SEXUAL HARASSMENT

Latoria
Posted June 23, 2019 from Nigeria

The Equality Act of 2010 defines sexual harassment as an unwanted conduct of a sexual nature which has the purpose or effect of violating someone else’s dignity, or creating an intimidating, hostile, degrading, humiliating or offensive environment for them. Wikipedia defines it as the type of harassment technique that relates to a sexual nature and the unwelcome or inappropriate promise of rewards in exchange for sexual favours. It includes a range of actions from mild transgressions to sexual abuse or assault. It's defined by reachout.com as an unwelcome sexual behaviour that’s offensive, humiliating or intimidating. It can be written, verbal or physical, and can happen in person or online.

Sexual Assault Prevention and Awareness Centre defines Sexual Harassment as an unwelcome sexual advances, requests for sexual favours, and other verbal or physical conduct of a sexual nature when either the conduct is made as a term or condition of an individual's employment, education, living environment or participation in a University community. The acceptance or refusal of such conduct is used as the basis or a factor in decisions affecting an individual's employment, education, living environment, or participation in a University community or the conduct unreasonably impacts an individual's employment or academic performance or creates an intimidating, hostile or offensive environment for that individual's employment, education, living environment, or participation in a University community. It is an unwanted sexual statement, an unwanted physical or sexual advances and unwanted personal attention.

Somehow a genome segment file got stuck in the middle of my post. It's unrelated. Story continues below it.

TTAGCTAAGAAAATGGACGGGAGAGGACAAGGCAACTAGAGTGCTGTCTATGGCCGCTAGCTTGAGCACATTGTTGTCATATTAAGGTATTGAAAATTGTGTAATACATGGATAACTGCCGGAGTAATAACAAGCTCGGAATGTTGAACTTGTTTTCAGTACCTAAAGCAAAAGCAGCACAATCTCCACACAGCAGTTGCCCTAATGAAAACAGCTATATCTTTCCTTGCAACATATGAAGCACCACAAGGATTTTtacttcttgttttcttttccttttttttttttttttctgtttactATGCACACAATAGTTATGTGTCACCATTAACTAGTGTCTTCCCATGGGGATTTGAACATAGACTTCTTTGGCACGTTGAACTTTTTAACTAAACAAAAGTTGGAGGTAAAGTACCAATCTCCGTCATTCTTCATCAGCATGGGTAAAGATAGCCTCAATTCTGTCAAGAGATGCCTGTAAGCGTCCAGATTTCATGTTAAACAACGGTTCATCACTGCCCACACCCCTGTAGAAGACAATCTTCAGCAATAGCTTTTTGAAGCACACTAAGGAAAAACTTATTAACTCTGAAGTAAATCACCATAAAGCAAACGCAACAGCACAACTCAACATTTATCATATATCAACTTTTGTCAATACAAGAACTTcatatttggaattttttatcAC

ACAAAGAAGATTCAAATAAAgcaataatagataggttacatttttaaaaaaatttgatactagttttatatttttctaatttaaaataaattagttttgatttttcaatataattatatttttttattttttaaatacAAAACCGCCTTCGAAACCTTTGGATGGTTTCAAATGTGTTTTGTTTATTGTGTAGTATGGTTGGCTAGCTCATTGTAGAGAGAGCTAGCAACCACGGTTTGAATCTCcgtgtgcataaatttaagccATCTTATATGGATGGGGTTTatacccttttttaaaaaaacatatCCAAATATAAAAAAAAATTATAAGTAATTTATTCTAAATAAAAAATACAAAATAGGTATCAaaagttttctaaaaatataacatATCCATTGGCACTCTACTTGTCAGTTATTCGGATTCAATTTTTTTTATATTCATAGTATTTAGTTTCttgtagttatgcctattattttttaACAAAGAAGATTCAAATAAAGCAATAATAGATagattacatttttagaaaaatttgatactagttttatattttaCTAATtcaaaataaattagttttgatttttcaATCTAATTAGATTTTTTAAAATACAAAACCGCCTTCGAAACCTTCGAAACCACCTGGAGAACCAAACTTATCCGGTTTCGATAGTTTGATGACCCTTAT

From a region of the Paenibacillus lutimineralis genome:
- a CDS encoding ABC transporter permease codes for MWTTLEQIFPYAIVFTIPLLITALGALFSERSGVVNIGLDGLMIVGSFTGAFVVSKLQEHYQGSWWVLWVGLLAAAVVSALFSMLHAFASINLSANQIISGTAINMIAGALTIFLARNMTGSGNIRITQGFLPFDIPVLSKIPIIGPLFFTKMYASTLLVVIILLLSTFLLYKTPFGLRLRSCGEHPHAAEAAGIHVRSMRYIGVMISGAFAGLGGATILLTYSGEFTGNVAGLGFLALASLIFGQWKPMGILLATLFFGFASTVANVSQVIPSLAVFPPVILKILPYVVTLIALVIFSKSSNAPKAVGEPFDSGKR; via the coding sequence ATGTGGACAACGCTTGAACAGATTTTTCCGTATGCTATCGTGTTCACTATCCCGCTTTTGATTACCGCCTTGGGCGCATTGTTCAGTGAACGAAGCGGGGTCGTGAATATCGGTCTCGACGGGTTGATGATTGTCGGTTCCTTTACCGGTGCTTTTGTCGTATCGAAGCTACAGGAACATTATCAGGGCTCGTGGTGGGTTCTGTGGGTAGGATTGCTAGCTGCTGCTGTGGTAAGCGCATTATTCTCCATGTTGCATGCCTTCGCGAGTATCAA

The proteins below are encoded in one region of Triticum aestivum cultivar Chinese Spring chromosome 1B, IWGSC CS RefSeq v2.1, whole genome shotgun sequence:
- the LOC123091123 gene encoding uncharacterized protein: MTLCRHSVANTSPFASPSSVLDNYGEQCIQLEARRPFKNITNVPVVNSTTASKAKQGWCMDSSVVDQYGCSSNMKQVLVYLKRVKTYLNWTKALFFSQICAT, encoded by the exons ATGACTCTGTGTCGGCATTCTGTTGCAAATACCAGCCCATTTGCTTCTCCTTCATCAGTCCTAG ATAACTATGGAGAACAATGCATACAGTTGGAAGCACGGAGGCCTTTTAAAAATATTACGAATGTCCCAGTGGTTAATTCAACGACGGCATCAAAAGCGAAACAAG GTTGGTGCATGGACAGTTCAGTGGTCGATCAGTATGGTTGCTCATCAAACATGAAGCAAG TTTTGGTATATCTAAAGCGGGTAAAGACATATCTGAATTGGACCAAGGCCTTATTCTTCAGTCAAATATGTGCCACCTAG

From the above definitions, it's established that it's an intentional and a behavioural act. It's seen as a norm because there's no justification for it. It is unwanted sexual statements when you crack sexual or “dirty” jokes, comment on the physical attributes of the harassed person. That is, you, the harasser just see someone and start commenting negatively or sarcastically about their physical appearance or characteristics. It is spreading rumors about someone else's sexual activity; ranking others based on their sexual performance; questioning you about your sex life; discussing someone else's sexual activity with people, friends and the likes or it's the display or distribution of sexually explicit images, drawings or written materials of someone, their sexual activity and the likes. This can be carried out in person, writing, electronic means which can be mails, blogs and the likes.

It's physical or sexual advances when the harasser kisses, fondles, ogles, leers and stares at you, makes sexual gestures or movement towards you, indecently exposes themselves just to get your attention, hugs or sexually assault the other person without their consent or they are made to touch themselves for others to see. It is unwanted personal attention when the harasser keeps sending letters, calling, visiting, insulting you with sexual comments, pressurising for sexual favours, pressurising for unnecessary personal interaction and pressurising for dates where a sexual/romantic intent appears obvious but remains unwanted.

It's important to know that anybody can be a victim of sexual harassment but it's more important to know that girls and women are victims of it. When you have been harassed to the point that you feel humiliated, pained, scared or intimidated, then you have been sexually assaulted. Sexual assault comes in when you feel humiliated and intimidated.